Of course, if you are a progressive Catholic watching the conclave, pure numbers must tell you that you are likely to be displeased in the short term with the outcome; more than half of the cardinals eligible to vote for the new pope were appointed by Benedict himself, a man whose devotion to orthodoxy guided much of his career. (He famously earned the nickname “God’s Rottweiler” as head of the Church’s Congregation of the Doctrine of the Faith, which polices adherence to the rules of the Church and issues assessments on Catholic groups, including one from 2012 that pronounced the largest American organization of nuns to be promoting “radical feminist themes incompatible with the Catholic faith.”) Barring some unforeseen act of rebellion, the kind of thing the institution has been assiduously avoiding ever since the whole Babylonian Captivity fiasco—a period during which there were adversarial popes in Avignon, France, and Rome, and which ended only with the resignation of a pontiff—the next Vicar of Christ will be as conservative as his two predecessors, though one hopes with more of the telegenic charm of John Paul II. Benedict, possessed of the kind of deep-set eyes that might have been generously classified as “bedroom” if they came on a woman’s face, has been famously caricatured as cartoonish and evil.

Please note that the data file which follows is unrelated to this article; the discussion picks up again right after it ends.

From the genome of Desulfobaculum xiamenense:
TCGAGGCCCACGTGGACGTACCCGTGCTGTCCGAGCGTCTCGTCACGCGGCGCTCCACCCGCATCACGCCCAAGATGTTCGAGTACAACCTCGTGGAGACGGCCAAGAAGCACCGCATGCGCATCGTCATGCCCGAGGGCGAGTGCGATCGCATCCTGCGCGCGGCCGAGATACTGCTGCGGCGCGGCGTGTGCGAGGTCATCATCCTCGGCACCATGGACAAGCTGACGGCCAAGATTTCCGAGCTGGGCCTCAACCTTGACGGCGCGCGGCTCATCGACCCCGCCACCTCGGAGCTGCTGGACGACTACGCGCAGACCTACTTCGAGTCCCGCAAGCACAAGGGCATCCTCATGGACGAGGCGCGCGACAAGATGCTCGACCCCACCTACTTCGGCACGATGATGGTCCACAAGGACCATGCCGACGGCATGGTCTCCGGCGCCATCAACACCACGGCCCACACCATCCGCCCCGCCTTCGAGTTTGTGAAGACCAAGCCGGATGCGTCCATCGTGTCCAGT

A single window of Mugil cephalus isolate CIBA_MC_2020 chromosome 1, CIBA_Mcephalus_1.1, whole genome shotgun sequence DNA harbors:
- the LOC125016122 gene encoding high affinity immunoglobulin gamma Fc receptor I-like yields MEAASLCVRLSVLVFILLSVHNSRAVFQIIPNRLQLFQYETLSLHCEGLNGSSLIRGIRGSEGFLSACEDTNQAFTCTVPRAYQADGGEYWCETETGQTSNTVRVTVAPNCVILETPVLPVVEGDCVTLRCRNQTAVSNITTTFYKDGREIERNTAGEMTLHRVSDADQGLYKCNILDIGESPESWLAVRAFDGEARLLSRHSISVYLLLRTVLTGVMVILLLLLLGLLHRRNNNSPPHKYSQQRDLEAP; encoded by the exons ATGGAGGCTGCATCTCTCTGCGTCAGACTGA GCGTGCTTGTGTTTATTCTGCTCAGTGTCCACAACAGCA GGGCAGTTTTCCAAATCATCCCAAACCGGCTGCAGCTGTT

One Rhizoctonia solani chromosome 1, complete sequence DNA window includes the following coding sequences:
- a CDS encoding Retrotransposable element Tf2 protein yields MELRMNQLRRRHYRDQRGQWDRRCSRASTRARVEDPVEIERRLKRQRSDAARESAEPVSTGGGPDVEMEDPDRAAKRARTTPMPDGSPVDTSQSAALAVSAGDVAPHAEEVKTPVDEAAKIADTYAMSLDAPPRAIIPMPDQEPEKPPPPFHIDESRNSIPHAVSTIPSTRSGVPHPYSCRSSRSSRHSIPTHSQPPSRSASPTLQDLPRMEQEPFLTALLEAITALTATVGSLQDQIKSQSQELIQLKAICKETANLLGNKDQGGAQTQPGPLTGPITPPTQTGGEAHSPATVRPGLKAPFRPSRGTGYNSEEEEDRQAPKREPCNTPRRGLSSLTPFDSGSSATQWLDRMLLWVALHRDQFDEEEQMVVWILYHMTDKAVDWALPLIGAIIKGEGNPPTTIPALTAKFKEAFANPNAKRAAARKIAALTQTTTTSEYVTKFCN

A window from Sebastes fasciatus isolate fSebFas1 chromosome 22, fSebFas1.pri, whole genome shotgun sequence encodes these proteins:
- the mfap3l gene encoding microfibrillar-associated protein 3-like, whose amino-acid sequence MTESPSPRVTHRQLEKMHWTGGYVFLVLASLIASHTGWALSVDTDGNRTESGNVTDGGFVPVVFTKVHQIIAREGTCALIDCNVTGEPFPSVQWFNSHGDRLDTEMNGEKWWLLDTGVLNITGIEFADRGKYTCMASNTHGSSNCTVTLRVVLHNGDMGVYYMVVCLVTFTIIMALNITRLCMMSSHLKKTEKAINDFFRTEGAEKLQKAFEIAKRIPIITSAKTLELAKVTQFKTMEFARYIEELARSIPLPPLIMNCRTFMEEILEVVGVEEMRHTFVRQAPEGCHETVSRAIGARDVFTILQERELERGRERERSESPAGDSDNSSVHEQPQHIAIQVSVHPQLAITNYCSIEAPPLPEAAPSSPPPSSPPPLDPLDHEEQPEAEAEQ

Perhaps the next pope will be brown or black—South America and Africa are the new hope for the Church since church attendance across Europe and North America is rapidly diminishing—but the diversifying efforts of the institution will end at that; there will likely be no female priests during our lifetimes, nor married ones. The Church will not give up its official teachings on the “disordered” nature of homosexuality. These are almost-certain facts. But that doesn’t mean that there isn’t some home for progressivism within Catholicism. The best one can hope for, however, is a shift in emphasis onto the social-justice values of the church (Benedict, like so many of his predecessors, rightly viewed unchecked capitalism as a moral hazard) and a greater role for the laity in pastoral life.